Growers participate in a management zone session at Corn College 2014, Heyworth, Ill.
Management zones are a farmer’s guide to variable-rate farming.
In the age of agriculture data, it’s a shame to waste, and with management zones producers can pull a mass of data from their own land and use the information across multiple parts of an operation – even down to the scouting side.
"The main reason we use management zones is they are a farmer’s guide to variable rate farming," says Brad Beutke, Crop-Tech Consulting, Heyworth, Ill. "All our prescriptions – dry fertilizer, fertility, nitrogen, population – are based off our management zone systems."
How does he create, modify and update those zones on an annual basis? The baselines for management zones are created in soil type maps. "Most of the soil maps we see in Illinois are pretty accurate and spot-on. In areas or states without accurate soil maps, other types of data need to be used," he says.
Elevation maps, aerial photos, thermal imagery, and NDVI are all a big part of the mapping program. Yield maps are still important, but aerial imagery is replacing many of them.
At Corn College 2014, Beutke detailed the value of management zones. Rather than go out and randomly grid test, he recommends a plan to make sure samples are pulled from zones with similar characteristics.
"We need to pick out zones that are going to be even in CEC and organic matter," Beutke said. "Why don’t most people do it this way? It’s a lot more work for the guy in the office and a lot less work for the guy in the field. When I get to the field, it’s pretty easy to randomly pull cores because I don’t have to set up a grid. But this takes five or six times the effort in the office to get a zone map created."
Good soil maps are the best place to start with great information about slope, drainage and water-holding capacity, Beutke says. GPS-referenced soil maps are available for free online. If a grower is mapping more than three or four fields, Beutke recommends paying a subscription to Surety Maps. Surety is tied into FSA data and allows a farmer with an FSA GPS boundary to enter his farm numbers or click on a field map and automatically get access to that mapped area. That gives a producer a map to work with right away at a low cost.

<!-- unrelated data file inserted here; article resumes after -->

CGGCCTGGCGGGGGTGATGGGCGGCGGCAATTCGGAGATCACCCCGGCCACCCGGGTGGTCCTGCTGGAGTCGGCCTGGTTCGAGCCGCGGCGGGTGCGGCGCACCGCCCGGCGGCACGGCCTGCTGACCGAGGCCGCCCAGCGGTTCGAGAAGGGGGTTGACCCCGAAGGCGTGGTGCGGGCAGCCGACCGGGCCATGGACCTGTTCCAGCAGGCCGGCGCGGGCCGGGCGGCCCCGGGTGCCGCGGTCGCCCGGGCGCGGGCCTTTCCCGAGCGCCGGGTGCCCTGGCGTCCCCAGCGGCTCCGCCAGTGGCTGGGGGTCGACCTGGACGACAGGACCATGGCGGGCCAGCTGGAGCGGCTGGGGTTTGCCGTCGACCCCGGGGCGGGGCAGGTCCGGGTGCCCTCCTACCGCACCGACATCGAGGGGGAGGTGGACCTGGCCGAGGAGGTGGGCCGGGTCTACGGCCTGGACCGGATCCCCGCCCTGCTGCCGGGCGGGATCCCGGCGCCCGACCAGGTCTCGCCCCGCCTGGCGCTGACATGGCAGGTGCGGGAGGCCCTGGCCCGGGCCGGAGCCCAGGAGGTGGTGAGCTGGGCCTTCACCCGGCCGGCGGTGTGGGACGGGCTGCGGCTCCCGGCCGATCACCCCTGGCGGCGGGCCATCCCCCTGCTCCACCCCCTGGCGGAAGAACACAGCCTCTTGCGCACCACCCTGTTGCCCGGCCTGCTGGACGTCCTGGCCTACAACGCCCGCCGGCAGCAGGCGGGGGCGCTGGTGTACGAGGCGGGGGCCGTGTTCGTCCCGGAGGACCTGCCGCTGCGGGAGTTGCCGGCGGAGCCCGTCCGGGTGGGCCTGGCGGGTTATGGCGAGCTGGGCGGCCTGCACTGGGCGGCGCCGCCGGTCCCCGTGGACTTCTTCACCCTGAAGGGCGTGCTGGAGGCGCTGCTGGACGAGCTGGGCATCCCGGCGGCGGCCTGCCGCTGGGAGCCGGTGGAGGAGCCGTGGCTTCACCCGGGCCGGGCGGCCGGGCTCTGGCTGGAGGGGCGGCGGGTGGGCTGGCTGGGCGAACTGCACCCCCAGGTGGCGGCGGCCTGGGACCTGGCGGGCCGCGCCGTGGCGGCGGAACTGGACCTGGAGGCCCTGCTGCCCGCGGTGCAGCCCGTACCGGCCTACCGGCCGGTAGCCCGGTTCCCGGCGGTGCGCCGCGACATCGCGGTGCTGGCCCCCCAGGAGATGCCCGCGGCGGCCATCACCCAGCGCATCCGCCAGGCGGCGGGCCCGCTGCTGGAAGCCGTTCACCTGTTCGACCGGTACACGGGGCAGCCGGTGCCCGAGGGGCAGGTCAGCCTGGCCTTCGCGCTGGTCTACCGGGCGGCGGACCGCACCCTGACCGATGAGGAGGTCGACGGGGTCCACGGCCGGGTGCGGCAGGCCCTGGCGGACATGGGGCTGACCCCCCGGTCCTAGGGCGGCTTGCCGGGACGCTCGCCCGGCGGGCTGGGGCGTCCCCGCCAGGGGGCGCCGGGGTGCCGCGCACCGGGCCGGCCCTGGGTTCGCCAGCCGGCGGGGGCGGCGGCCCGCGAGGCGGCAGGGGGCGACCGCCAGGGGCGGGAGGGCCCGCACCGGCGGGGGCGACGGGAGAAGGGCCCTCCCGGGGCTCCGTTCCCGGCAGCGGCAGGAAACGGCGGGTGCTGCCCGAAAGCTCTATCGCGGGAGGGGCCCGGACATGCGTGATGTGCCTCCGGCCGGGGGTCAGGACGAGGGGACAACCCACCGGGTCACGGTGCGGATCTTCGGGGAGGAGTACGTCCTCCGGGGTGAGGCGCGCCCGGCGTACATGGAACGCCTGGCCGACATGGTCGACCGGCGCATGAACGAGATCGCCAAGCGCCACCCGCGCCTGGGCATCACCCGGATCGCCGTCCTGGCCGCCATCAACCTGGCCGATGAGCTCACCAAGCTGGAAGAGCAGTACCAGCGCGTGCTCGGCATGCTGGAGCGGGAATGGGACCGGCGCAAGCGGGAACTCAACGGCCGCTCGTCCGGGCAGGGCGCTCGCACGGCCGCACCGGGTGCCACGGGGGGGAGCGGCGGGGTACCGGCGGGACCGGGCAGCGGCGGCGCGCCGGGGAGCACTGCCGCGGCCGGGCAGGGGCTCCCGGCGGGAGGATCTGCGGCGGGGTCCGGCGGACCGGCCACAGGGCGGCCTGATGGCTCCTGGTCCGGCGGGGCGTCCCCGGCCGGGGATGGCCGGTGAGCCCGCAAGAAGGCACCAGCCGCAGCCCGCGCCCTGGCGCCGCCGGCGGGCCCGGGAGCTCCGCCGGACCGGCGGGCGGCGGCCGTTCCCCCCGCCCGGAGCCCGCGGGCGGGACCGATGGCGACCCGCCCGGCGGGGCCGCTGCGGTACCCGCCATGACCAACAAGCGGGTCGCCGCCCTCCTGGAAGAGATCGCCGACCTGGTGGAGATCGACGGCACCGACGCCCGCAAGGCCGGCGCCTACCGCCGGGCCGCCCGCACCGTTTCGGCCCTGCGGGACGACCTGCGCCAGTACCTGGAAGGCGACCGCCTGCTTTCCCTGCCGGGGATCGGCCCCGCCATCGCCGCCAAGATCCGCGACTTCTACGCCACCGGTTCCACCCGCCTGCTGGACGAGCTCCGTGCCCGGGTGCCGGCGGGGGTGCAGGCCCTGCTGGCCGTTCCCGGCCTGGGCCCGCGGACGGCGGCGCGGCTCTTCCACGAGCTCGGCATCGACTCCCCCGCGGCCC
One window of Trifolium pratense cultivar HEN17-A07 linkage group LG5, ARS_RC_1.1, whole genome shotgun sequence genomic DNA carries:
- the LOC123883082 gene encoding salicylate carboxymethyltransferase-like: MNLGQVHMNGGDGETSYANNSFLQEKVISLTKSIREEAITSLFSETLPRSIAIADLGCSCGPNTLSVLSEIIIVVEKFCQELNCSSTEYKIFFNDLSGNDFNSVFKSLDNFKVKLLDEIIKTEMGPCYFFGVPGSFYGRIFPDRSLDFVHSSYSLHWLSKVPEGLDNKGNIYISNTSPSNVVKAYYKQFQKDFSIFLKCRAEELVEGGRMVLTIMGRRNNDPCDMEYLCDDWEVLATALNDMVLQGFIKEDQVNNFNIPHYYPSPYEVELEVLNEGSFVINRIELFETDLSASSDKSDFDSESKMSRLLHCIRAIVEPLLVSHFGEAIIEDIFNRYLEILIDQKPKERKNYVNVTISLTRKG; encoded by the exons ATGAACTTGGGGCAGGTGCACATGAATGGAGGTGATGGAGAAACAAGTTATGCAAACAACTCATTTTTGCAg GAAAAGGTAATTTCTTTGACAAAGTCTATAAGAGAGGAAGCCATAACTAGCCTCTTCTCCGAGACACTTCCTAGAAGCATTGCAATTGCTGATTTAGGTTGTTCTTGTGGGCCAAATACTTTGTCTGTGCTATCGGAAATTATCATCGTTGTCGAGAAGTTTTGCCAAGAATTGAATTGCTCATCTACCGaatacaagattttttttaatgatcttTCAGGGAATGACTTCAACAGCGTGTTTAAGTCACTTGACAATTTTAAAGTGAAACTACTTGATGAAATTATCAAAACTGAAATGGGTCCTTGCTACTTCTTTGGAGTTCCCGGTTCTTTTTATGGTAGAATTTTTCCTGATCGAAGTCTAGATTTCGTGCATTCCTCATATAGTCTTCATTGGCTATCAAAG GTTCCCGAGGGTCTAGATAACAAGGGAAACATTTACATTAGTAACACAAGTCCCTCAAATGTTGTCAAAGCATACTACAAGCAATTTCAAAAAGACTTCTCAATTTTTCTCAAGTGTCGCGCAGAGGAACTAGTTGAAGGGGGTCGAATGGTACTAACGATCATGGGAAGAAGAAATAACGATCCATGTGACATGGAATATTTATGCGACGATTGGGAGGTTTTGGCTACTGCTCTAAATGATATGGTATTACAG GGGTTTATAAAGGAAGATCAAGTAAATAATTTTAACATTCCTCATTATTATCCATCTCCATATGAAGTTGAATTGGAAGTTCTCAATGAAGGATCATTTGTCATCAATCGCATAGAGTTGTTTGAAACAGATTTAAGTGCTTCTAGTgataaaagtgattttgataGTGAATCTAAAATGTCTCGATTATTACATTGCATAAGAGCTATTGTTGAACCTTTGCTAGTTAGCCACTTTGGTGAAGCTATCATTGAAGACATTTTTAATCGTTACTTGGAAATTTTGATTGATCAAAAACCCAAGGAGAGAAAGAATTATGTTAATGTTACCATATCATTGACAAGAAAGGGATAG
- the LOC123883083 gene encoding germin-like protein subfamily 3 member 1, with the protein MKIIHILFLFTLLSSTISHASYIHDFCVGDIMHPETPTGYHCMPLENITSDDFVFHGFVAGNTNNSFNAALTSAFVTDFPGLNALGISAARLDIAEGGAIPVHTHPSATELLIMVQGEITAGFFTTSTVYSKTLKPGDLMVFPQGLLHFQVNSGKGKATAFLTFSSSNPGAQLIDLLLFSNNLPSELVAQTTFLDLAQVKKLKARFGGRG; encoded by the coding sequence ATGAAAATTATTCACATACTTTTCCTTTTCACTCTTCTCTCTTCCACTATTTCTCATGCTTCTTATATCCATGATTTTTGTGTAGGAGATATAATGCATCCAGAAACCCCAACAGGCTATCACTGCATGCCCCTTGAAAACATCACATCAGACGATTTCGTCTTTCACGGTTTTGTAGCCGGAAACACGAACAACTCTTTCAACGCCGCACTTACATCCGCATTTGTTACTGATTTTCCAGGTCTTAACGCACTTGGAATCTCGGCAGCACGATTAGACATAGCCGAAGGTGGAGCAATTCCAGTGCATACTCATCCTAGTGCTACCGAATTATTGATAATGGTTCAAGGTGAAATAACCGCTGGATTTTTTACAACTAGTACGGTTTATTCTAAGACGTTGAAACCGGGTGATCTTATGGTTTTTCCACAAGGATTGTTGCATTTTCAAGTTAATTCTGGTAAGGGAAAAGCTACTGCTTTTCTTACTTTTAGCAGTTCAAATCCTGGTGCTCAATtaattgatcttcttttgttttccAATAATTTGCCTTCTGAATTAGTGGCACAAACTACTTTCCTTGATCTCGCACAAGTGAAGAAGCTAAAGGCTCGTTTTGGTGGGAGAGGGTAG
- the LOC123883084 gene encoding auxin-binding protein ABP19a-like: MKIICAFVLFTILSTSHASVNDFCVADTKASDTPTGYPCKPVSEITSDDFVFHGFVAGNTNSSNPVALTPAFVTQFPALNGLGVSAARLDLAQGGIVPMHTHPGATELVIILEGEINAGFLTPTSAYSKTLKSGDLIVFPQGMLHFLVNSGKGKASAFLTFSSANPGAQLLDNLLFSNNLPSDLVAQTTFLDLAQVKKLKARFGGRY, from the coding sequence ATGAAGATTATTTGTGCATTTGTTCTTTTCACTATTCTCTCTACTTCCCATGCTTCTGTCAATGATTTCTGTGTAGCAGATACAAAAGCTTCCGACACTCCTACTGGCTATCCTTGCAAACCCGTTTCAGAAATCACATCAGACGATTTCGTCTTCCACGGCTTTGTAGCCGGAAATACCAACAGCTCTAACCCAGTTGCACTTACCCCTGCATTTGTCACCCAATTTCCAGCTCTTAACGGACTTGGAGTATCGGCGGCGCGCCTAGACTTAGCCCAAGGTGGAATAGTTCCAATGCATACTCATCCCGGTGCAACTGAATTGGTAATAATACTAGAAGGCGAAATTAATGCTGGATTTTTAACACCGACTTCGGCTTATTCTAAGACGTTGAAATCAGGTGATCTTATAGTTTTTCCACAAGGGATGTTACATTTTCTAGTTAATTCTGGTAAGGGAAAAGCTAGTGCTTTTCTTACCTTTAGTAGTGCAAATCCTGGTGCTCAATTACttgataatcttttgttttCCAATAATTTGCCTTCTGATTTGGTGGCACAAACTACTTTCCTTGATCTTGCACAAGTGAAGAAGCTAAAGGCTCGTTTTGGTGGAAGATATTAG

"For about $300, if you’re going to do all your farms, get the subscription and it will save you quite a bit of headache. It will be worth every dollar," he said.
Crop-Tech’s management zones are typically in the three to seven acre range. They use slope and elevation to decide where to break up those zones. They also use yield zones, but are careful to eliminate man-made yield zones. "A computer doesn’t know the difference between a spot where yield went down because someone made a mistake with a planter, but farmers and boots-on-the-ground agronomists do know the difference," Beutke said.
The process of developing zones begins manually with Beutke sitting down with growers and actually drawing on maps by hand. He starts with a marker and moves on to software. Essentially, by doing it as a manual process, he ground-truths the zones.
What does Beutke say to a farmer that doesn’t see the need for management zones?
"The main competitor to the management zone system is the grid-based system and that’s what most universities have been promoting. That works if you don’t have a lot of background information for the farm," he said. "But if you have the background information, good yield history, good calibrated yield maps, or any aerial imagery, then it’s pretty nonsensical to not take advantage of that valuable data. We refer to it as a smart-sampling approach, rather than trying to randomize out in the field. We’re trying to remove variables by using the history of the field itself."
Thank you to the 2014 Corn College sponsors:
AgriGold, BASF, Chevrolet, Cover Crop Solutions, FMC, Great Plains Mfg., Precision Planting, SFP, Top Third, Yetter Mfg.